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This Is Why We Need to Talk About Suicide

No one wants to talk about mental illness in Indonesia, and that's a big part of the problem.
Photo by Adi Sujiwo/ Flickr CC License

It's impossible to know the true extent of Indonesia's suicide problem. Official records released by the World Health Organization said that there are 2.9 suicide deaths per 100,000 people in Indonesia in a 2015 report. That's far lower than the 16 suicides per 100,000 people reported in Thailand. But experts say any suicide figures released in Indonesia likely only capture a small percentage of the total problem.


"There are indications that suicides are underreported because a lot of these cases aren't registered in hospitals' death records," Dr. Fidiansyah, the Ministry of Health's Director of Prevention and Control for Mental Problems and Illegal Drugs, told VICE Indonesia.

Suicide is still heavily stigmatized in Indonesia—so much so that many families are reluctant to even file the proper medical documents saying their loved one took their own life. There's the shame of having a family member kill themselves, explains Fidiansyah, and then there's the pain of going through a lengthy and invasive legal process only to have authorities tell you something you already know.

Then, once the investigation is done and the death is ruled a suicide, the bereaved families have to deal with a society that still treats mental illness as a sign of weakness. Depressed people just aren't religious enough, they say. The souls of suicide victims are doomed to walk the Earth, they continue. It's no wonder many families would rather just stay quiet.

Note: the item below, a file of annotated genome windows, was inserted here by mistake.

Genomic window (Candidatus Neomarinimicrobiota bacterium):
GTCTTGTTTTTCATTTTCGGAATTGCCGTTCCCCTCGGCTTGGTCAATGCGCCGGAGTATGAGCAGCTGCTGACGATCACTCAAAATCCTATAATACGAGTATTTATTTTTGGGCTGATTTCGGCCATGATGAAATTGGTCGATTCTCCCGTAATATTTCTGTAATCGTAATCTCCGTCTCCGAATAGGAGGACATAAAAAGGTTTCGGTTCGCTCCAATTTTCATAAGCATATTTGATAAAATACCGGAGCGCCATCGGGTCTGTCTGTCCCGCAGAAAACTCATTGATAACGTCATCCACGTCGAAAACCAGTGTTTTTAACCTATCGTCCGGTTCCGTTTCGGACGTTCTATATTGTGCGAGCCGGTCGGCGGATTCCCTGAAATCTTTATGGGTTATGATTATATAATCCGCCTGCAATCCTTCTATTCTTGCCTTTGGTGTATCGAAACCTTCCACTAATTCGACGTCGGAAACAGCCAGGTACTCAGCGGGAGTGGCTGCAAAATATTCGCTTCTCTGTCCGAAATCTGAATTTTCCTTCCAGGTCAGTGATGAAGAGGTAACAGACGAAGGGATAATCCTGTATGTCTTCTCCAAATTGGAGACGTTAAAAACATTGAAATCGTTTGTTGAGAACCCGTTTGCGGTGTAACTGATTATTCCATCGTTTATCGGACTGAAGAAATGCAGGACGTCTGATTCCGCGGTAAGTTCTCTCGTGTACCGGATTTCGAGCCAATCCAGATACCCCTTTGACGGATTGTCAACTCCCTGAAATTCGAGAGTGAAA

But this decision, to keep suicides secret, makes it hard for health professionals to understand the real extent of the problem. And as long as society continues to stigmatize mental illness, the chance that someone dealing with depression can find the help they need remains small, experts say.

"People with depression or other mental illnesses are reluctant to talk about it due to the stigma," Dr. Priska Primastuti, of the WHO, told local media. "Many people refuse to admit publicly that someone in their family has committed suicide. They don't want to talk about it because it's deemed taboo."


The WHO set a target of reducing suicides worldwide by 10 percent by the year 2020. But here in Indonesia, any official plans to prevent future suicides will likely have little effect. The Ministry of Health once had its own suicide prevention hotline called Jangan Bunuh Diri!, or Don't Kill Yourself!, but when VICE staff called the number it was already out of service. The ministry just doesn't have the manpower it needs to keep the hotline running, Fidiansyah says.

"The hotline is now inactive because of limited resources for counseling," Fidiansyah says. "Now the service has been shifted to the integrated emergency service system 119, but it no longer offers counseling. It's just an emergency service for suicide attempts."

Private nonprofits like Into the Light are now stepping in to fill the void. The organization offers counseling services via email to anyone who is feeling suicidal or depressed. Into the Light teaches people how to create a safe environment, and even stages suicide interventions as a last-ditch option, founder Benny Prawira Siauw says.

"In Indonesia, people tend to harass suicide victims or those who attempt to kill themselves," Benny says. "Society always thinks they are weak, desperate, frustrated, or out of touch with God. They're always seen as people who violate the norm. But we should be able to see this as a condition of mental illness."

It's a common perception that the country needs to correct, says Lidya Heryanto, a psychiatrist. Too often, people think that suicide is the result of bad parenting, low morals, or mystical spells, she explains. Indonesians need to be taught about mental illness, depression, and schizophrenia, so they can see the warning signs that someone is feeling suicidal.

"In Indonesia, people tend to associate things with either mysticism or culture," she says. "For example, when someone commits suicide, people say they were possessed by spirits or that they lack faith in God. Meanwhile, we can actually help people, detect the problems, and lessen the risk. This is our challenge as healthcare providers. We need to educate society."

If you or someone you know is considering suicide please take a moment and reach out to the kind suicide prevention staff at Into the Light either via this form or at The organization is also on Facebook, Twitter, and Instagram.

And remember, a lot of us struggle with depression and dark thoughts.

You are not alone.